GREEK/Wales Millenium Centre/Conceptual Design 

 

The difficult and dissonant music of Turnage’s opera GREEK, whilst originally challenging to audiences, thirty years on has lost some of it’s shock-factor. As the music perhaps no longer challenges or confronts the audience, it seemed inappropriate to have a largely middle-class audience being entertained by Berkoff’s working-class stereotypes from the comfort of the auditorium. Matilde and I felt instead that the audience should become part of the production, fully immersed and implicated in the actions of the characters by becoming guests at Eddy’s wedding reception.


The opera begins with the audience being led into the auditorium and- to their surprise-being led onto the stage and seated at the wedding reception whilst the wedding band tunes up. As Eddy gets up to begin his groom’s speech the wedding band start up, humouring him and punctuating his tale as the wedding guests and audience are coerced into acting out his outrageous story. Table cloths become gypsy tents, balloons popping become gun fire and the glossy dance floors become rivers as Eddy brings his narrative to life. Eddy should begin to lose control of the crowd throughout the speech, with bridesmaids heckling and cleaner’s vacuuming the auditorium causing chaos.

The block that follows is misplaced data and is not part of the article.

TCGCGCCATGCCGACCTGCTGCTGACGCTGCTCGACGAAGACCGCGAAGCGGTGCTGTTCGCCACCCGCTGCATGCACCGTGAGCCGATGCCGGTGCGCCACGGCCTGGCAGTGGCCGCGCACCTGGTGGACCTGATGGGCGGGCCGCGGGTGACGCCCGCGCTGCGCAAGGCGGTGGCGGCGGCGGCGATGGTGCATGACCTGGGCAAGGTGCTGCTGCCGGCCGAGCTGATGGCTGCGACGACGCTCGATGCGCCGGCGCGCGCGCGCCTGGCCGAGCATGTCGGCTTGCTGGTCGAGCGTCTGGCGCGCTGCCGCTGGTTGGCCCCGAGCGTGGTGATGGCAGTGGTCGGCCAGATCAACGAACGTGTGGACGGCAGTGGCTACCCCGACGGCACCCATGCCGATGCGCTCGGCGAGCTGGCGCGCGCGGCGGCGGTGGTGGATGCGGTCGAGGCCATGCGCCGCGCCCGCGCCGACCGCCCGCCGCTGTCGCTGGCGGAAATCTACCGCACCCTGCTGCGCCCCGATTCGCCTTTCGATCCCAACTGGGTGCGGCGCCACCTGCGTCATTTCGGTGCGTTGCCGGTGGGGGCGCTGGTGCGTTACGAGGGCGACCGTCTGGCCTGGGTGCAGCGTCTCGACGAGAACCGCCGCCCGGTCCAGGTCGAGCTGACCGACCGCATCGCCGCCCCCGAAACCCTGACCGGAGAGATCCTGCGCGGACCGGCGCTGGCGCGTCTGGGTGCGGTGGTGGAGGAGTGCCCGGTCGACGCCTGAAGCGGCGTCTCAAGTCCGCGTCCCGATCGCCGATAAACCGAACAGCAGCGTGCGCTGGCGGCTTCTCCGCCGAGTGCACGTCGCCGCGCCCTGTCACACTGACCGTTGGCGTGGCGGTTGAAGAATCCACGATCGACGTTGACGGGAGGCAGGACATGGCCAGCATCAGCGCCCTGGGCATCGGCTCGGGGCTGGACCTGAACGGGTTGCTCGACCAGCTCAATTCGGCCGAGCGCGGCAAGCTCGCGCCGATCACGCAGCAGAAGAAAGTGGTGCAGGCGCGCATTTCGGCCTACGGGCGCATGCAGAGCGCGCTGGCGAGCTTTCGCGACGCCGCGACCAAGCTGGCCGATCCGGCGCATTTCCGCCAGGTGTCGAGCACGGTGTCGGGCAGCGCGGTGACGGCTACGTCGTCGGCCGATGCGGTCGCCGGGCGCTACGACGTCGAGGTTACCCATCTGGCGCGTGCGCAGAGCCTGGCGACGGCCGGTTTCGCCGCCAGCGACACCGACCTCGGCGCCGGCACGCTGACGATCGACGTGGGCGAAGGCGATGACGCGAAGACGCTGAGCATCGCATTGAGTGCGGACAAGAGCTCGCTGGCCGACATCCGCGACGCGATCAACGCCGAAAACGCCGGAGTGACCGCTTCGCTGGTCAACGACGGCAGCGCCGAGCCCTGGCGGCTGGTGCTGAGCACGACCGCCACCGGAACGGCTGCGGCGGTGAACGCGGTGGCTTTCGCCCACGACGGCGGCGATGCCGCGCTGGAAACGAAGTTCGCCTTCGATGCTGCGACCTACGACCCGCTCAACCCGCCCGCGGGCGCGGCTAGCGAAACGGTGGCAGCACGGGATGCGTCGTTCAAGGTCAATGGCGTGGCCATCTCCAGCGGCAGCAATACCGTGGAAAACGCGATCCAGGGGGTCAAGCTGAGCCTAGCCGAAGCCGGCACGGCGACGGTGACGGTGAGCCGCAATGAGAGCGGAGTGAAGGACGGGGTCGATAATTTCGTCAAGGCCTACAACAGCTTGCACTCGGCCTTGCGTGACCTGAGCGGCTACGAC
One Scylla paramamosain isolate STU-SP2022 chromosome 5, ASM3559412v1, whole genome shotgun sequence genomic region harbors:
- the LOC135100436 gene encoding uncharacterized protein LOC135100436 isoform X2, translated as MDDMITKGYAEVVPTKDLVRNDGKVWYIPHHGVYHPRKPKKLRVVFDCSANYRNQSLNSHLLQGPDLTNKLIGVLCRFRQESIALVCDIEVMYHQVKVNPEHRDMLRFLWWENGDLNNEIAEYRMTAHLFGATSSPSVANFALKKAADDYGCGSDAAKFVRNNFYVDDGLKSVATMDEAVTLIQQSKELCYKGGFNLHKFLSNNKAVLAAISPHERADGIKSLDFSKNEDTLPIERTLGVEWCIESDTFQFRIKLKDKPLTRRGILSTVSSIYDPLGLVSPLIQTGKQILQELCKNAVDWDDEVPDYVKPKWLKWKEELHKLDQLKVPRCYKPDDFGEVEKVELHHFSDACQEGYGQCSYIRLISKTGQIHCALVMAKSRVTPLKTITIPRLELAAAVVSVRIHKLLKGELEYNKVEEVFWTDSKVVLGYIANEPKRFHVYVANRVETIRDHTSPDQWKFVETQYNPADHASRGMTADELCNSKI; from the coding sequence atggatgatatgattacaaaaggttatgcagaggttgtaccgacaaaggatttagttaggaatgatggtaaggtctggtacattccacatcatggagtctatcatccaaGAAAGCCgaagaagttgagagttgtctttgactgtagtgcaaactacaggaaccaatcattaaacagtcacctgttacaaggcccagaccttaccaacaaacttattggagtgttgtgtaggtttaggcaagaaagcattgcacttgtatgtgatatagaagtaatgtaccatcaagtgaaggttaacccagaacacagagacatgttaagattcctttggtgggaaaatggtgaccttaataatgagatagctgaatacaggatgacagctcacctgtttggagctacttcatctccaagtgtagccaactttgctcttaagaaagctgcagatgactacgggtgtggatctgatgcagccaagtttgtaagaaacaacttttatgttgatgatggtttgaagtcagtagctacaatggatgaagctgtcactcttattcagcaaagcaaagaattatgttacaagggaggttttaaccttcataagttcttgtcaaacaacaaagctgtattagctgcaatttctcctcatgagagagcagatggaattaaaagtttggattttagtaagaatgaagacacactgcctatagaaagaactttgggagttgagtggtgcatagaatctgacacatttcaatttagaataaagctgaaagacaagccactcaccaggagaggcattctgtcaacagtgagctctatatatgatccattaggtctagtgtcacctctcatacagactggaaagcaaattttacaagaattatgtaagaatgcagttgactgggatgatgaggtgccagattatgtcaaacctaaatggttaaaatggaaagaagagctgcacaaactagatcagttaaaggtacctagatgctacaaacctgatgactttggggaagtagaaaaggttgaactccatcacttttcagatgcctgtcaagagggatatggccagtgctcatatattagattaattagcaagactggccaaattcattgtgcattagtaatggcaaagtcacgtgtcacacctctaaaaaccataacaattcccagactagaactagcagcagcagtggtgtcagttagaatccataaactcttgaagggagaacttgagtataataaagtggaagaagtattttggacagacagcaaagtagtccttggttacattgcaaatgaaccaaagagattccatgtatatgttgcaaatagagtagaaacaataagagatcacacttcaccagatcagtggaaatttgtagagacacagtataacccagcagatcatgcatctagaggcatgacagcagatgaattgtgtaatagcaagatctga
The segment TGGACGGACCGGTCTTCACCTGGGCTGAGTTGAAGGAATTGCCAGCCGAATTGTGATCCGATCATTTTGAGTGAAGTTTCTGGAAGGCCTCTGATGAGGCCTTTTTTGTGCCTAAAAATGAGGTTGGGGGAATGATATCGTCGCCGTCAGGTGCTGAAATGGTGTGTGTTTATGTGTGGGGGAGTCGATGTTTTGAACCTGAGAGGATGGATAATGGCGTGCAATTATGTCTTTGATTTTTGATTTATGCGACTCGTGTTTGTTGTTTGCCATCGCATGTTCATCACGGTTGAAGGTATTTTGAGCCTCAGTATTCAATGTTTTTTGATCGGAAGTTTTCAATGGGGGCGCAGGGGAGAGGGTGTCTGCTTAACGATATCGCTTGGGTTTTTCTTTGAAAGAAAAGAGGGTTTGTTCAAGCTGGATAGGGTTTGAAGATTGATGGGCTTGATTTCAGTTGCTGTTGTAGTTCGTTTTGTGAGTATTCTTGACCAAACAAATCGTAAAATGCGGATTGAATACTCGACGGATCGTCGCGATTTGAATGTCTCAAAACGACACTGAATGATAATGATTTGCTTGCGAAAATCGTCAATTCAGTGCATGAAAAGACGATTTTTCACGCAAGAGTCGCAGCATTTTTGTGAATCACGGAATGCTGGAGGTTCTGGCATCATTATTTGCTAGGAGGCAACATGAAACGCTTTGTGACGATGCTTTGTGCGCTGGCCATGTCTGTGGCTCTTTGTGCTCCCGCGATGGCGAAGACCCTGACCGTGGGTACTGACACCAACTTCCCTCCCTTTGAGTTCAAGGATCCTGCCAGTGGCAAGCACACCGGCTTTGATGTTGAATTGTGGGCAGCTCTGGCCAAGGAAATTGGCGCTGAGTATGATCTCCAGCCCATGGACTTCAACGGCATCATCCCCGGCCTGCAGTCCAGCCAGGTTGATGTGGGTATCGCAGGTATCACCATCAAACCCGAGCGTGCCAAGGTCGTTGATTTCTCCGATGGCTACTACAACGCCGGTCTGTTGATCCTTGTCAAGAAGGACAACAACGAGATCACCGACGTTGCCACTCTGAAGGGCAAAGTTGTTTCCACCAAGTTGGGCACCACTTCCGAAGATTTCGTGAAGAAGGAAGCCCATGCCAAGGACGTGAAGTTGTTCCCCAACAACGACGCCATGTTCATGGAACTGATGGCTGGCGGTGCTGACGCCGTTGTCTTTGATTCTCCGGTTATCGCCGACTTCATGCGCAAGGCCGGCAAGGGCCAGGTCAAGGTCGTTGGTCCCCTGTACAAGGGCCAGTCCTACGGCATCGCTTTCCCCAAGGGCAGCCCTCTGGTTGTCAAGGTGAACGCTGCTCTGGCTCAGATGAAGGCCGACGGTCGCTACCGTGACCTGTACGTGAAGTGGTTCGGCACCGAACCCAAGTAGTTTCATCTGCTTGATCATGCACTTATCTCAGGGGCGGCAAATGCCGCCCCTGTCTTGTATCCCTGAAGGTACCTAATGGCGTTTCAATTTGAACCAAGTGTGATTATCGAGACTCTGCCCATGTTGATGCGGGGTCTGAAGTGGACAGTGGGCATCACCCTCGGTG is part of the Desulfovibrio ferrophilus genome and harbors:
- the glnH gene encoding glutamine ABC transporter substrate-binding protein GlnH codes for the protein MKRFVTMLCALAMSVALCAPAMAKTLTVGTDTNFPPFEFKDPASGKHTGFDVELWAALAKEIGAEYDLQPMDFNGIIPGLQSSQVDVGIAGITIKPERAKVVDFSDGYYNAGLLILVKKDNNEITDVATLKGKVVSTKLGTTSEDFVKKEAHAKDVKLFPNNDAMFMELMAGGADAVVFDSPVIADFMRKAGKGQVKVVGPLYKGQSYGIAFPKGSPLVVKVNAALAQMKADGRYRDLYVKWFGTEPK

Once the speech is over, the bride and groom are interrupted from their inappropriately affectionate wedding dance by his parents whoarrive to give their best wishes to the couple but ultimately give earth shattering news to Eddy. After Eddy has thrown out the bridesmaids, things take a more sinister turn as the wedding is destroyed by Eddy turning over tables and chairs, smashing the wedding cake and eventually dancing manically on the dance floor whilst his bride sings mournfully into the microphone. The performance ends with the wedding band having left in disgust, Eddy manically trying to fix his relationship and the wedding guests gently ushering the audience out of the space as cleaners begin to mop around Eddy and his wife. The lack of curtain-call prevents the audience from distancing themselves from the performance and removes their right to show their approval or disapproval of the opera through applause - instead they are left to wonder what will happen to the couple when morning comes...

 

Director- Matilde Lopez

Set and Costume Designer- Abby Clarke